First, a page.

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Lisa Randall at TED
June 18, 1962 |
Queens, New York City, New York, United States
|Residence||Massachusetts, United States|
|Institutions||Lawrence Berkeley Laboratory
University of California, Berkeley
Massachusetts Institute of Technology
|Alma mater||Stuyvesant High School
|Doctoral advisor||Howard Georgi|
|Doctoral students||Csaba Csáki, Eric Sather, Witold Skiba, Shu-fang Su, Emanuel Katz, Matthew Schwartz, Shiyamala Thambyahpillai, Liam Fitzpatrick|
|Known for||Randall–Sundrum model
|Notable awards||Klopsteg Memorial Award, 2006. Lilienfeld Prize, 2007|
Lisa Randall (born June 18, 1962) is an American theoretical physicist and a student of particle physics and cosmology. She works on several of the competing models of string theory in the quest to explain the fabric of the universe. Her best known contribution to the field is the Randall–Sundrum model, first published in 1999 with Raman Sundrum. However, the Large Hadron Collider has failed to provide any evidence to substantiate the validity of this theory. She was the first tenured woman in the Princeton University physics department and the first tenured female theoretical physicist at both MIT and Harvard University. She has also written two popular science books and the libretto of an opera.
Early life and education 
Randall was born in Queens in New York City. She is an alumna of Hampshire College Summer Studies in Mathematics and graduated from Stuyvesant High School in 1980, where she was a classmate of fellow physicist and science popularizer Brian Greene. She won first place in the 1980 Westinghouse Science Talent Search at the age of 18. Randall earned an A.B. at Harvard in 1983, and obtained her Ph.D. in particle physics in 1987 under the direction of Howard Georgi. She was made a fellow of the American Academy of Arts and Sciences in 2004. Randall was featured in Newsweek magazine's "Who's Next" issue of January 2, 2006, as "one of the most promising theoretical physicists of her generation."
Randall studies particle physics and cosmology at Harvard University, where she is a professor of theoretical physics. Her research concerns elementary particles and fundamental forces, and has involved the study of a wide variety of models, the most recent involving extra dimensions of space. She has also worked on supersymmetry, Standard Model observables, cosmic inflation, baryogenesis, grand unified theories, general relativity. Randall's book Warped Passages: Unraveling the Mysteries of the Universe's Hidden Dimensions was included in the New York Times' 100 notable books of 2005.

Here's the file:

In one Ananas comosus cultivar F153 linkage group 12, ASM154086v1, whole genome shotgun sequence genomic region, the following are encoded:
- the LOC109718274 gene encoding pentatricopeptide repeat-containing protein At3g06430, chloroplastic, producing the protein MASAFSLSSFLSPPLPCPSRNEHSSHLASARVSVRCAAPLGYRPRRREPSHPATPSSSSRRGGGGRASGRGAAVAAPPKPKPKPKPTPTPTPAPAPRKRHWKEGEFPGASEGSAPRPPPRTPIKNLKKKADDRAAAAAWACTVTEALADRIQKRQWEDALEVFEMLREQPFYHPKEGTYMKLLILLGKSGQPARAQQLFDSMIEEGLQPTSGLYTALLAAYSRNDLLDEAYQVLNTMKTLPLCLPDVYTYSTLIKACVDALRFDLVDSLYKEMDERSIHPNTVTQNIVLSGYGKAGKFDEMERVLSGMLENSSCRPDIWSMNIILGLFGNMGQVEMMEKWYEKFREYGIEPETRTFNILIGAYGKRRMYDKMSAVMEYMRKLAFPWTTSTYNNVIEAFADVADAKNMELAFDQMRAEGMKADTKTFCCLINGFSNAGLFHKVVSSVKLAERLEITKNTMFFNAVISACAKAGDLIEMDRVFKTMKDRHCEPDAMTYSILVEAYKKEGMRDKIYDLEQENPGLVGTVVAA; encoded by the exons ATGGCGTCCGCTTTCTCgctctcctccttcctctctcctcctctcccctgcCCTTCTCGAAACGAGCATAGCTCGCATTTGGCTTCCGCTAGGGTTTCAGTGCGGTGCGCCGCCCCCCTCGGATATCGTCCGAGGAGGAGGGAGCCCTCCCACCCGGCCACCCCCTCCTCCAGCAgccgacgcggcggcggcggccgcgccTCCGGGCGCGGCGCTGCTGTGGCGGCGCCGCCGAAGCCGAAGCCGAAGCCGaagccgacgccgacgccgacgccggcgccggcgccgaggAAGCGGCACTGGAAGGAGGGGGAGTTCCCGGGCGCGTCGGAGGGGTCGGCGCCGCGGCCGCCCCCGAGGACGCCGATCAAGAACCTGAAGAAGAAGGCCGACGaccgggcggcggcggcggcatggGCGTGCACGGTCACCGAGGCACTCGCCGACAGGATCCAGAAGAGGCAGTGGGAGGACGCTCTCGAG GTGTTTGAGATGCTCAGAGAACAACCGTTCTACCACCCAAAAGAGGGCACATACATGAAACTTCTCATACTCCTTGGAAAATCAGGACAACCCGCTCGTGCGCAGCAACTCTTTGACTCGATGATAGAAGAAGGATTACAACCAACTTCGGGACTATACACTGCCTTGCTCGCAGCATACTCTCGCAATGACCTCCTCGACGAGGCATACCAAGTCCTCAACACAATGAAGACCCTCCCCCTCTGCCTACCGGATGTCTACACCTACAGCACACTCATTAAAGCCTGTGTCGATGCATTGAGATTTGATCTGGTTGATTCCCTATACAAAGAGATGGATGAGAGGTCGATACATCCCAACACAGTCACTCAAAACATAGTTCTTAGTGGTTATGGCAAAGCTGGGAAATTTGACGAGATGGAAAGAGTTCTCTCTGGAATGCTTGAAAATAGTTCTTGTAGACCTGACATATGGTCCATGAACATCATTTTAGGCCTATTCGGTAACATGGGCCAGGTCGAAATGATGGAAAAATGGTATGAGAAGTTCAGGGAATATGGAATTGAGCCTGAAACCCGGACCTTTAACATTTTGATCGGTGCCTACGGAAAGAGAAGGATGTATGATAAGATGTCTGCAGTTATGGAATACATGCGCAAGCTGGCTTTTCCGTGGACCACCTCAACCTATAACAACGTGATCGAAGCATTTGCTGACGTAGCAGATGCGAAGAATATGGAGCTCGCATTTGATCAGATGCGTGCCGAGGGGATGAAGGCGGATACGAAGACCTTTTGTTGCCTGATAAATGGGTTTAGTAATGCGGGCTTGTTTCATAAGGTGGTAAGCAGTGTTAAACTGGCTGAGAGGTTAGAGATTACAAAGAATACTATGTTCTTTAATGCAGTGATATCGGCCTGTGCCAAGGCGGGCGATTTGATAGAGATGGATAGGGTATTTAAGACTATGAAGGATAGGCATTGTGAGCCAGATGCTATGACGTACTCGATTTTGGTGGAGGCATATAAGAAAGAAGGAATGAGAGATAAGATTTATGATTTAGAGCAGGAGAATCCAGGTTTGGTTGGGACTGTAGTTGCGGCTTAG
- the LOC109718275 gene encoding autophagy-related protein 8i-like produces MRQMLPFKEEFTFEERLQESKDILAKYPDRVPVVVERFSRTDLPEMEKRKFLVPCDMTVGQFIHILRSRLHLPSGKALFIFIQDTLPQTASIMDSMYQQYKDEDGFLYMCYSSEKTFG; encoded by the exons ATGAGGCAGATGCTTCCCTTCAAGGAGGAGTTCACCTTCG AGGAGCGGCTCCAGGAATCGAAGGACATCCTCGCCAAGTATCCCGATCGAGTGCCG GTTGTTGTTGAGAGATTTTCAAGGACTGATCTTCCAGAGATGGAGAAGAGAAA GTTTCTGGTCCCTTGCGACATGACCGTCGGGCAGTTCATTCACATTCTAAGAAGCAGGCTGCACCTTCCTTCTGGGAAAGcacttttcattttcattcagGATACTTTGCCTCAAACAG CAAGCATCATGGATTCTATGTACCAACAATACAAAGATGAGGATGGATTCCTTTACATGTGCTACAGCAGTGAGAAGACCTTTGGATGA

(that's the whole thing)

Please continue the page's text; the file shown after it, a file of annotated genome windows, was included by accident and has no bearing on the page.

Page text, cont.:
Randall earned her PhD from Harvard University and held professorships at MIT and Princeton University before returning to Harvard in 2001. She is a member of the American Academy of Arts and Sciences and the National Academy of Sciences, a fellow of the American Physical Society, and is a past winner of an Alfred P. Sloan Foundation Research Fellowship, a National Science Foundation Young Investigator Award in 1992, a DOE Outstanding Junior Investigator Award, and the Westinghouse Science Talent Search. In 2003, she received the Premio Caterina Tomassoni e Felice Pietro Chisesi Award, from the Sapienza University of Rome. In autumn 2004, she was the most cited theoretical physicist of the previous five years. In 2006, she received the Klopsted Award from the American Association of Physics Teachers (AAPT). Professor Randall was featured in Seed magazine's “2005 Year in Science Icons ” and in Newsweek's “Who's Next in 2006”. She has helped organize numerous conferences and has been on the editorial board of several major theoretical physics journals.
In 2007, Randall was named one of Time magazine's 100 Most Influential People (Time 100) under the section for "Scientists & Thinkers". Randall was given this honor for her work regarding the evidence of a higher dimension.
- Warped Passages: Unraveling the Universe's Hidden Dimensions. Ecco Press. 2005. ISBN 0-06-053108-8.
- Knocking on Heaven’s Door: How Physics and Scientific Thinking Illuminate the Universe and the Modern World. Ecco. 2011. ISBN 0-06-172372-X.
- Randall, Lisa; Sundrum, Raman (1999). "Large Mass Hierarchy from a Small Extra Dimension". Physical Review Letters 83 (17): 3370–3373. arXiv:hep-ph/9905221. Bibcode:1999PhRvL..83.3370R. doi:10.1103/PhysRevLett.83.3370.
- "The Third Culture – Lisa Randall". Edge – the third culture. Retrieved 28 December 2012.
- "Curriculum Vitae of Lisa Randall". Harvard University — Department of Physics. Retrieved 28 December 2012.
- Rawe, Julie. "Time 100." Time Magazine May 14, 2007: 108.
|Wikiquote has a collection of quotations related to: Lisa Randall|
|Wikimedia Commons has media related to: Lisa Randall|
- Professor Randall's website at Harvard
- Reprinted Op-Ed from The New York Times of Sunday, September 18, 2005
- Lisa Randall's Edge Bio Page
- On Gravity, Oreos and a Theory of Everything (New York Times, November 1, 2005)
- Radio Interview from This Week in Science May 9, 2006 Broadcast
- Profile in Scientific American October 2005
- Lisa Randall discusses "Warped Passages" on Thoughtcast
- Lisa Randall is interviewed by Charlie Rose